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Analysis-Wall Street gears up for US tax season liquidity test

Published 04/03/2024, 10:01 AM
Updated 04/03/2024, 10:16 AM
© Reuters. FILE PHOTO: A flag advertising an income tax preparation office is shown in Los Angeles, California, U.S., April 26, 2017.  REUTERS/Mike Blake/File Photo
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By Davide Barbuscia

NEW YORK (Reuters) - Wall Street is bracing for a potential bout of stress in money markets by putting some cash on the side ahead of U.S. tax day, when high tax-related outflows could hurt market liquidity.

Tax season, which culminates on April 15 when income tax returns are to be submitted to the U.S. federal government, is typically associated with a drop in financial sector liquidity as individuals draw down cash from bank deposits and money market funds to pay their taxes.

Liquidity, measured by bank reserves at the Federal Reserve and the Fed's overnight reverse repo facility (RRP) - a favored place for money market funds to park their cash - is still considered abundant, but high capital gains from booming stock markets last year could make outflows particularly sizeable this year, analysts have said, a scenario that could lead to a surge in short-term interest rates.

"It could be bumpy getting over that period," said Joseph D'Angelo, head of PGIM Fixed Income’s money markets team. "To be defensive ... you would effectively manage your maturities in such a way that you make sure you have enough liquidity in front of that date," he said.

Having more cash available ahead of tax day could also allow fund managers to take advantage of any potential volatility, some of them said, should borrowing costs increase because of higher demand for cash.

Spencer Hakimian, CEO of Tolou Capital Management, a New York-based macro hedge fund, said he would be ready to buy short-term fixed income instruments such as Treasury bills in case of a tax-related liquidity event that would push short-term interest rates higher.

“We’d be a buyer because we think the Fed would intervene in the market,” he said.

The Fed did not immediately respond to a comment request on possible market interventions.

DISTRIBUTION

Any sign of stress will be closely monitored by investors and the Federal Reserve as it could give a sense of the availability of cash in the financial sector after nearly two years of quantitative tightening (QT) - a reversal of the massive central bank bond purchases undertaken to support markets as the coronavirus hit in 2020.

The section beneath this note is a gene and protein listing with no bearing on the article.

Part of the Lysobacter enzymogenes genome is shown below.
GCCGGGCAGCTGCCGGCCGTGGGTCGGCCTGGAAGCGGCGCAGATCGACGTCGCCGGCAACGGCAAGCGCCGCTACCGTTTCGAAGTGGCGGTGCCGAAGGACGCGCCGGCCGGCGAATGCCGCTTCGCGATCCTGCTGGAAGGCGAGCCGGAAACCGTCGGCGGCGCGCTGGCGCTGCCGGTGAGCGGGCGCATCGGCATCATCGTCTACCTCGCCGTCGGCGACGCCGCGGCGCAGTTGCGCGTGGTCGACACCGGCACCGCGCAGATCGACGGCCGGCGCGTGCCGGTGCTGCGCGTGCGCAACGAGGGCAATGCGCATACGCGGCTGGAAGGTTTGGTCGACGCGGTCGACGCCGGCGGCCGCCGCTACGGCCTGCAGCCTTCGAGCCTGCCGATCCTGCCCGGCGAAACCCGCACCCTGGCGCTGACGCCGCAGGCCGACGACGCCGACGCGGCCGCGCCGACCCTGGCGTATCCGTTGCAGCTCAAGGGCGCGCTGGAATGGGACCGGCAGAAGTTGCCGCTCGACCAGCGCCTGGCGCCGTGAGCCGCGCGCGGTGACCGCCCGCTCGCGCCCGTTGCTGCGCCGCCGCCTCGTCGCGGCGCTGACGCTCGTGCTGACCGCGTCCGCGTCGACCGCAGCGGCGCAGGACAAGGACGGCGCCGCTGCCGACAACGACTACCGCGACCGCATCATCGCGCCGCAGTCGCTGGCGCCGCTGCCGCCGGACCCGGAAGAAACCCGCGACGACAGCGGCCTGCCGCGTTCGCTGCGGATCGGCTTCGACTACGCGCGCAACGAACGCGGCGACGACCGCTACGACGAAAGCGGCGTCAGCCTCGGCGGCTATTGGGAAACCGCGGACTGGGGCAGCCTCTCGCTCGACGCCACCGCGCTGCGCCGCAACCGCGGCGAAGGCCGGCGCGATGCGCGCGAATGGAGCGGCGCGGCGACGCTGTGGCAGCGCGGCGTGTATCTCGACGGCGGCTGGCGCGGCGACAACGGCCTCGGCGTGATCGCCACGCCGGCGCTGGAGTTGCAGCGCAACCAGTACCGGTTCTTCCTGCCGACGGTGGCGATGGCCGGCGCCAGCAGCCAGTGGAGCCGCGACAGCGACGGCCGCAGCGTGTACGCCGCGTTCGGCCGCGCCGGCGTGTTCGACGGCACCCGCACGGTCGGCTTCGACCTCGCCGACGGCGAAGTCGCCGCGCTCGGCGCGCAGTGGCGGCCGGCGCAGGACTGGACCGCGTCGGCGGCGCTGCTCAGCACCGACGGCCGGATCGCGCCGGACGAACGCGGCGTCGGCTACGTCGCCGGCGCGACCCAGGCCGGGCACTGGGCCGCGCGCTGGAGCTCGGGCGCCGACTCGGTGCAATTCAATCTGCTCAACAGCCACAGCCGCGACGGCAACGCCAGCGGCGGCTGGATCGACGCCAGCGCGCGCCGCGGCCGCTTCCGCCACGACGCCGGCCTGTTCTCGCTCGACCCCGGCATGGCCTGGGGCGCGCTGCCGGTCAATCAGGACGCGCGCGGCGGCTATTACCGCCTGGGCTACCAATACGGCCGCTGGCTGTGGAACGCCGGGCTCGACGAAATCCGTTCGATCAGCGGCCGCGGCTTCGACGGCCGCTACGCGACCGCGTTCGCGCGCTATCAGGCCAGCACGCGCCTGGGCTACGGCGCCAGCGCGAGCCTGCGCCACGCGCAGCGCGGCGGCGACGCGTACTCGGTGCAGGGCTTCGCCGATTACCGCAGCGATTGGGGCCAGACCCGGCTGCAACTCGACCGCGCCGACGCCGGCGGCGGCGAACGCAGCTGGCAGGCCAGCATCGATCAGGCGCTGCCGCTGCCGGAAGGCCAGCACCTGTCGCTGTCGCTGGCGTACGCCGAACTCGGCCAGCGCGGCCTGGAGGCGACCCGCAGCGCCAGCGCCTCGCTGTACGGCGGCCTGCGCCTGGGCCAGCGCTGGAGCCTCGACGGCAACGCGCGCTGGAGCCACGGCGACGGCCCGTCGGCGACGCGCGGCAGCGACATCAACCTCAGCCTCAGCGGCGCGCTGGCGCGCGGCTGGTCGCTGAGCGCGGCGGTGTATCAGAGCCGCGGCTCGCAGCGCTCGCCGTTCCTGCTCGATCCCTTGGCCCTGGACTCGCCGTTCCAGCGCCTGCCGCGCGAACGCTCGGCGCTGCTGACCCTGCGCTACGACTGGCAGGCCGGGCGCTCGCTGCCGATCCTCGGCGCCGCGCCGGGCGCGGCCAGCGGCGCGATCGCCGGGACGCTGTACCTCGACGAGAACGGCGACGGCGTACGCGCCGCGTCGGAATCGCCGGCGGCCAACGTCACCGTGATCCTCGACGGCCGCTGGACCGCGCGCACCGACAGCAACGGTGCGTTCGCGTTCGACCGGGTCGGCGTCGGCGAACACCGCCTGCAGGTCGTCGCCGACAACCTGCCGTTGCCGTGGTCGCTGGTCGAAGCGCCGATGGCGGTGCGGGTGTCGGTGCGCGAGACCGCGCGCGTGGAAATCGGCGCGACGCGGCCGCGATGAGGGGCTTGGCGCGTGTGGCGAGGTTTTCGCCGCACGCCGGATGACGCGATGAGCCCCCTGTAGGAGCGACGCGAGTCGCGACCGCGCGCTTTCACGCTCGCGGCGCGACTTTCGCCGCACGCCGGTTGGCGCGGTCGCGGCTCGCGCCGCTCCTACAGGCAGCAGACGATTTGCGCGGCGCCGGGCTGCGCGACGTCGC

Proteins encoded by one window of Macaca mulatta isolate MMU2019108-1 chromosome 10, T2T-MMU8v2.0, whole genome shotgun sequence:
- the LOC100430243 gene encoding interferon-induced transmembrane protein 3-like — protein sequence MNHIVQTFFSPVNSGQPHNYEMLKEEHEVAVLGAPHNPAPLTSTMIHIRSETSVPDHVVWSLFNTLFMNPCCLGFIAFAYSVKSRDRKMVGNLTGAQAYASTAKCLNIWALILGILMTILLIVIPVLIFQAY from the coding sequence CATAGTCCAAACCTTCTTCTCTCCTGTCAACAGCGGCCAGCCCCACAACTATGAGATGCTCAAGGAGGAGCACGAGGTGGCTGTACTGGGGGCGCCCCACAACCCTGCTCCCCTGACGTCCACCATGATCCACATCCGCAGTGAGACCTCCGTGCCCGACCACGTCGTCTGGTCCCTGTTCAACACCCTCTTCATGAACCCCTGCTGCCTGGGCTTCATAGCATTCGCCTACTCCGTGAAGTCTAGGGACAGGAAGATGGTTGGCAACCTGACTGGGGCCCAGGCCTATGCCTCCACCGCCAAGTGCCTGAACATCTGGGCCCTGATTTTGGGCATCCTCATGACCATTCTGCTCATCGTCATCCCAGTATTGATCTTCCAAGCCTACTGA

It could also give clues on how quickly the Federal Reserve will slow down its balance sheet shrinkage, a tapering process that Fed Chair Jerome Powell said last month could start soon.

In a previous round of QT in 2019, falling bank reserves led to a surge in the cost that banks and other market players pay to raise overnight loans to fund their trades, forcing the Fed to intervene by injecting liquidity into repo markets.

"There was a liquidity squeeze and the Fed basically had to completely undo all the QT they had been doing for years before that event. Now, they want to avoid that," said John Velis, head of FX and macro strategy at BNY Mellon (NYSE:BK) Markets. "I think they're very scarred by that experience," he said.

The flow of cash from private accounts to the Treasury could be sizeable because of stronger equity market performance in 2023 compared to 2022 and the inclusion of California after a filing extension last year, Velis said. April tax receipts last year amounted to about $380 billion, while this year they could go up to $600 billion or more, he estimated.

Tax season this year could be disruptive also because while overall liquidity remains abundant it may not be well distributed amongst banks, added Velis.

Powell highlighted the same concern last month: "there can be times when in the aggregate, reserves are ample or even abundant. But not in every part, and those parts where they're not ample, there can be stress," he said.

RESERVE BALANCES

Assessing the adequate level of overall reserves is also tricky.

In remarks at the end of the central bank's rate-setting meeting last month, Powell said the balance sheet shrinkage should end when banking sector liquidity is large enough to navigate periods of stress, but he added there was no rule for what that level would be.

Wall Street's biggest banks indicated in a recent primary dealer New York Fed survey the expected levels of reserves needed to ensure the financial system runs smoothly, without a repeat of the 2019 liquidity squeeze, would be around $3.1 trillion. Reserves are now at about $3.5 trillion.

Because individuals are more likely to take their cash from banks rather than money market funds, bank reserve balances could decline to $3.1-3.3 trillion after the April 15 tax-related outflows, JPMorgan fixed income strategists led by Teresa Ho estimated in a recent note.

© Reuters. FILE PHOTO: A flag advertising an income tax preparation office is shown in Los Angeles, California, U.S., April 26, 2017.  REUTERS/Mike Blake/File Photo

This would bring reserve balances within the range indicated by primary dealers as the lowest comfortable level of reserves.

"While we don't necessarily think this will result in a funding crisis ... it could shed light on how far QT can continue to run," the JPMorgan strategists said.

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